England vs. Italy is the sort of game that should probably be a knockout one, but Italy messed around after sealing qualification earlier and suffered a drop in the rankings as a result, so here we are. Mario Balotelli vs. Wayne Rooney. Steven Gerrard vs. Andrea Pirlo. Er, James Milner vs. Thiago Motta. It's all here.
These two nations have big stereotypes to live up to about the way they play, but they don't exactly fit them. England are famed for charging around the pitch like madmen without thought for personal safety or things like 'positioning' or 'not exhausting yourself after twenty minutes', but that might not be the case here. Steven Gerrard is older and plays a more withdrawn role, while everybody has been begging Rooney not to try too hard and burn out. England will still play two banks of four, and they'll still attack with fairly direct passing and whipping in crosses, though, so the old classics will still be here.
Italy, meanwhile, are stereotyped as a defensive nation. Far moreso than a team that produces genuine world-class talent on a regular basis should be. That's an undoubted strength of theirs, but it's not the focus of this team (in reality, it really never has been, but this isn't the time for a history lesson.) True, Italy will probably keep the pace of the game slow, but that's to allow their players like Andrea Pirlo to really work their magic. Italians all play like stars, regardless of how good they are, and they're built for World Cups. They'll be reliant on a moment of magic to score goals, but with Mario Balotelli, Andrea Pirlo, Daniele de Rossi, Antonio Candreva and Alessio Cerci able to provide it, they'll probably get one.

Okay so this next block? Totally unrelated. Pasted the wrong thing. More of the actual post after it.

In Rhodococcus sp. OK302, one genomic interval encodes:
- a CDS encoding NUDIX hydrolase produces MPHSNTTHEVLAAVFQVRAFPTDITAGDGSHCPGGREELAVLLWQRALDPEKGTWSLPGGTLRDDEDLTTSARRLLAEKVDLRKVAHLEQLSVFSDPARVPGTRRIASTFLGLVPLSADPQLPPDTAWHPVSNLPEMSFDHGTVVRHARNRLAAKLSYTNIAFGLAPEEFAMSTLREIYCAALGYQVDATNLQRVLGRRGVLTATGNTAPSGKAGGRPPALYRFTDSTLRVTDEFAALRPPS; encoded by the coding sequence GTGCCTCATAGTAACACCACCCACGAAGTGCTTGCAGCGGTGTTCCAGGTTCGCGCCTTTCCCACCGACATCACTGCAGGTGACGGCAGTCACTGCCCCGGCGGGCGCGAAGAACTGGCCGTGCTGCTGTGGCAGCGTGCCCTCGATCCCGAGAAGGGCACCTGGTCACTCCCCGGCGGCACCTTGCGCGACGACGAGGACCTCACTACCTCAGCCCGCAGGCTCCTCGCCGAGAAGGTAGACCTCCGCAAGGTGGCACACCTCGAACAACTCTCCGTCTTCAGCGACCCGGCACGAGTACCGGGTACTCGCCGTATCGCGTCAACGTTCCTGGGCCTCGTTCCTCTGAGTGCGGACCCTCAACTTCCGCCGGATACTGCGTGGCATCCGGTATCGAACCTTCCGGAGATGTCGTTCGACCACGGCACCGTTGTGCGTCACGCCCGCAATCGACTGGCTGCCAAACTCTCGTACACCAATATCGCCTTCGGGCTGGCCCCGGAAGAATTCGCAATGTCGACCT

Wayne Rooney is the obvious one here, and he had a pretty good season even as his club had their worst for many a year. He's come in for heavy criticism before the tournament though, even getting into a spat with a Manchester United legend in Paul Scholes. There are fears that Rooney is too impulsive, and particularly at World Cups, tries too hard. United fans will tell you that for everything of his that comes off there are tens that don't, and he's generally a huge double-edged sword when he plays, albeit one capable of scoring the decisive goal in a crucial game.
England aren't a one-man team, however. They have Daniel Sturridge, who could be lethal if he can replicate his club form for England, while Danny Welbeck seems to do well whenever he puts on an England shirt. Gerrard will be looking to pull the strings from deep, and a lot of England's attacking threat could actually be provided by their left-back, Leighton Baines.
Know the Basics
Know the Basics
Andrea Pirlo is certainly one to watch, as he looks to operate in a deep-lying free role in the game to get as much time on the ball as possible and orchestrate his team's attacks. The other big one is Mario Balotelli, a striker seemingly constructed purely with World Cups in mind -- an all-rounded, multi-faceted striker who is one of the most lethal, composed finishers in the world.
But there are others here. Giorgio Chiellini and Leonardo Bonucci will be looking to reprise their partnership for Juventus with the national team and provide defensive excellence. Daniele de Rossi will be doing a lot of the dirty work in midfield, and the legendary Gianluigi Buffon will be in goal. And while it proved to be a tournament too early for many of Italy's youngsters, such as Domenico Berardi and Stephan El Shaarawy, the AC Milan full-back Mattia de Sciglio is one to keep an eye on. Italy coach Cesare Prandelli sensationally left his old favourite Domenico Criscito out of the squad, and it's left-back where the youngster will probably be lining up, attempting to make his name as the next Paolo Maldini.